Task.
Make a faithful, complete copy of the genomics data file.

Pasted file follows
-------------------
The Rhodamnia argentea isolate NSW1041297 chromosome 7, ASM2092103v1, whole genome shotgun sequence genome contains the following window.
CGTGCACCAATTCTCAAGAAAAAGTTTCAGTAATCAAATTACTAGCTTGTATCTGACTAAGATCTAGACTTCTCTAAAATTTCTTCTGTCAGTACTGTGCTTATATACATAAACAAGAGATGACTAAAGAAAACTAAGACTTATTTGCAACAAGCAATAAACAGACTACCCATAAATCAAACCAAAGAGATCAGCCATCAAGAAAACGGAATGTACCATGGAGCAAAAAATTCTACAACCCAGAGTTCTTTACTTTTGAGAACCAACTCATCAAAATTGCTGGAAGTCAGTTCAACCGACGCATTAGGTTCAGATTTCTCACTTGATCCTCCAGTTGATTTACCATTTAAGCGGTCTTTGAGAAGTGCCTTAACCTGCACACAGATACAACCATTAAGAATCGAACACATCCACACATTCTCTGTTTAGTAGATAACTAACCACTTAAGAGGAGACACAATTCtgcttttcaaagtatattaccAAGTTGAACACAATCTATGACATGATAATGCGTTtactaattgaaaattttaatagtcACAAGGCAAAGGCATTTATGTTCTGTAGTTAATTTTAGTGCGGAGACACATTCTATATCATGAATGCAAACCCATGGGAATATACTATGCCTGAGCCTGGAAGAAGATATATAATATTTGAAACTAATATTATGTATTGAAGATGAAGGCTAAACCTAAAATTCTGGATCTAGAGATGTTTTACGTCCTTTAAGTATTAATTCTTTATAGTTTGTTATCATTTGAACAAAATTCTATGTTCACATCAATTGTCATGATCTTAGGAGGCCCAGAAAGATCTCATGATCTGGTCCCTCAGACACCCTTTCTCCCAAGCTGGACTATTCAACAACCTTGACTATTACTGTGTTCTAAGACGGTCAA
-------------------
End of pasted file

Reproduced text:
The Rhodamnia argentea isolate NSW1041297 chromosome 7, ASM2092103v1, whole genome shotgun sequence genome contains the following window.
CGTGCACCAATTCTCAAGAAAAAGTTTCAGTAATCAAATTACTAGCTTGTATCTGACTAAGATCTAGACTTCTCTAAAATTTCTTCTGTCAGTACTGTGCTTATATACATAAACAAGAGATGACTAAAGAAAACTAAGACTTATTTGCAACAAGCAATAAACAGACTACCCATAAATCAAACCAAAGAGATCAGCCATCAAGAAAACGGAATGTACCATGGAGCAAAAAATTCTACAACCCAGAGTTCTTTACTTTTGAGAACCAACTCATCAAAATTGCTGGAAGTCAGTTCAACCGACGCATTAGGTTCAGATTTCTCACTTGATCCTCCAGTTGATTTACCATTTAAGCGGTCTTTGAGAAGTGCCTTAACCTGCACACAGATACAACCATTAAGAATCGAACACATCCACACATTCTCTGTTTAGTAGATAACTAACCACTTAAGAGGAGACACAATTCtgcttttcaaagtatattaccAAGTTGAACACAATCTATGACATGATAATGCGTTtactaattgaaaattttaatagtcACAAGGCAAAGGCATTTATGTTCTGTAGTTAATTTTAGTGCGGAGACACATTCTATATCATGAATGCAAACCCATGGGAATATACTATGCCTGAGCCTGGAAGAAGATATATAATATTTGAAACTAATATTATGTATTGAAGATGAAGGCTAAACCTAAAATTCTGGATCTAGAGATGTTTTACGTCCTTTAAGTATTAATTCTTTATAGTTTGTTATCATTTGAACAAAATTCTATGTTCACATCAATTGTCATGATCTTAGGAGGCCCAGAAAGATCTCATGATCTGGTCCCTCAGACACCCTTTCTCCCAAGCTGGACTATTCAACAACCTTGACTATTACTGTGTTCTAAGACGGTCAA